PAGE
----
The Carabinieri art theft squad has recovered two major artworks in separate investigations: an early Cubist work by Pablo Picasso and an ancient Roman sculptural group of Mithras slaying the bull, a scene known today as a tauroctony. Only one of them, the sculpture, is known to have been looted. The Picasso painting is currently under investigation, but its purported provenance is a classic art smuggler’s tall tale, and a particularly bold iteration at that. It could be true, sure, but the Carabinieri clearly don’t think so or they wouldn’t have confiscated it.
The Picasso came to light when Sotheby’s, in the name of the putative current owner, filed an export license request in Venice for the oil painting Violin and Bottle of Bass made in 1912 by Pablo Picasso. The painting is listed in the 1961 edition of the great multi-volume catalogue raisonné of the artist’s works compiled by Christian Zervos. It was done in the early Analytic Cubist style developed by Picasso and Georges Braque characterized by a palette of browns and other neutrals and as such is extremely rare and desirable.
Yet, the declared value of this early work was 1.4 million euros ($1.5 million). That’s a ridiculously lowball figure for a painting that would go for at least 15 million euros ($16.2 million) in the open market and could easily make more at auction. The weirdly cheap Picasso drew the unblinking eye of art squad investigators who sought an explanation from the owner. Said owner turns out to be a retired Roman frame maker. In 1978, a gentleman of advanced age came to his shop holding a picture frame with a photo of his beloved late wife inside. The maid had apparently knocked over the frame and broken the glass, devastating the widower. The frame maker repaired the frame for free because it was such an easy fix. In gratitude, the customer repaid the frame maker by returning two days later with a gift: Violin and Bottle of Bass. The frame maker had no idea what a treasure he’d been given for replacing a two-cent piece of glass, so he just stashed it somewhere and forgot about it for 36 years until discovering by accident that he might have a Picasso.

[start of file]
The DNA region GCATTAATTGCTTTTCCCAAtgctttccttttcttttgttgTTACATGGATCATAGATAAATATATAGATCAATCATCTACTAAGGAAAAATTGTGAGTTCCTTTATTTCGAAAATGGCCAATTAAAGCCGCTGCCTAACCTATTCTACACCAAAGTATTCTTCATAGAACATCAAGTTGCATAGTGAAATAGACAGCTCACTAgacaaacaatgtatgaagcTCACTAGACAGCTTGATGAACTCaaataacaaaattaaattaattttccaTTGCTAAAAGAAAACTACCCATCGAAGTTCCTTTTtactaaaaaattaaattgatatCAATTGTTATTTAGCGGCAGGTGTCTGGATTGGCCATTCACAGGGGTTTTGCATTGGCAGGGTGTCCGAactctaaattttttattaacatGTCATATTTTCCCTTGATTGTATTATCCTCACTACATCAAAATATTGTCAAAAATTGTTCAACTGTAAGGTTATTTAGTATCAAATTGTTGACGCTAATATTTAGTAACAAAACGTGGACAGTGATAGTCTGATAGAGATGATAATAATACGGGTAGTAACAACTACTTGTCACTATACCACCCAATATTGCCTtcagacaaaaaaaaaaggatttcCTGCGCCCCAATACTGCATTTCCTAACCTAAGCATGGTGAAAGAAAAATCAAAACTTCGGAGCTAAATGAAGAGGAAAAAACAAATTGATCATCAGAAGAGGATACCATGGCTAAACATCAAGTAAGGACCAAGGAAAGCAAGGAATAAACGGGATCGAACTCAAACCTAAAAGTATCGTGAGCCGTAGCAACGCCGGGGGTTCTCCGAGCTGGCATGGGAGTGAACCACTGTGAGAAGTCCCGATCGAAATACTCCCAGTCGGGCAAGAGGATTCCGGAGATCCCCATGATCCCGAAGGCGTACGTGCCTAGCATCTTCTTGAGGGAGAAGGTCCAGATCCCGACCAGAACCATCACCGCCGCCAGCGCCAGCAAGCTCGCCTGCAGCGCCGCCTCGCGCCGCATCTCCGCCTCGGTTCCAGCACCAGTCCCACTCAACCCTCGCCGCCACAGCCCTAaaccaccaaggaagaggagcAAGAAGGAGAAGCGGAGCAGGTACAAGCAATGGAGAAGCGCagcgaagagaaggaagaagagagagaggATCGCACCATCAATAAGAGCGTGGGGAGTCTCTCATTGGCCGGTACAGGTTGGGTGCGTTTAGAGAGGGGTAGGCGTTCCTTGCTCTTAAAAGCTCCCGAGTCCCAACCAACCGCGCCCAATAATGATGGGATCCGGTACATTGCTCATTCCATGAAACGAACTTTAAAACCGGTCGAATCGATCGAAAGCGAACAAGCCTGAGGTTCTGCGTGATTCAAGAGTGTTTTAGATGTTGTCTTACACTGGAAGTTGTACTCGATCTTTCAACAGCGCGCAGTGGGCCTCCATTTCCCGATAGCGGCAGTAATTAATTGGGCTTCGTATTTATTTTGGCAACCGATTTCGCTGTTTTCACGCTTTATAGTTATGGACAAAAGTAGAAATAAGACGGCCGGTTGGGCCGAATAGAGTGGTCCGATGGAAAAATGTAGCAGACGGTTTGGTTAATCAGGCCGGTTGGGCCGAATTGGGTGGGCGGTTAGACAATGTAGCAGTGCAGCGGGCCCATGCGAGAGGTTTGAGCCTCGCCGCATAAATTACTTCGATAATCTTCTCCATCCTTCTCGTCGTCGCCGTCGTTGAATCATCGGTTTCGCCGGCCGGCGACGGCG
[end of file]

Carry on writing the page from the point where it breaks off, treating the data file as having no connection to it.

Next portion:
Mysteries abound in this less than entirely believable story. Tests have confirmed the attribution of the painting to Picasso, but more will be forthcoming while the investigation proceeds.
The statue of Mithras is a looter’s special, too. The Carabinieri found it during a complex operation of surveillance centered in the Fiumicino area outside Rome where the airport is, a crossroads of the market in illicit archaeological goods. Carabinieri noticed a nondescript van with no external identifiers that for some reason had a motorized escort — a motorcycle in front and a Smart Car taking up the rear. They pulled the van over and searched it. The back was filled with flowers and plants under a tarp. Cops saw the nose of a bull sticking up through the plants and found the marble sculpture group with the soil from its illegal excavation still caked on it.
The sculpture dates from the 2nd-3rd century A.D. and depicts an iconic scene in Mithraism wherein the hero tilts back the bull’s head and slays the beast with a knife while a dog and snake lick its blood and a scorpion has a go at the bull’s testicles. Every Mithraeum had at least one representation of this scene, usually reliefs and frescoes. A large freestanding sculpture like this would have been extremely luxurious then, and it is even more so today. Experts put its value at a minimum of 8 million euros. Only two other large tauroctonies like this one are known to exist today, one in the British Museum, one in the Vatican Museums.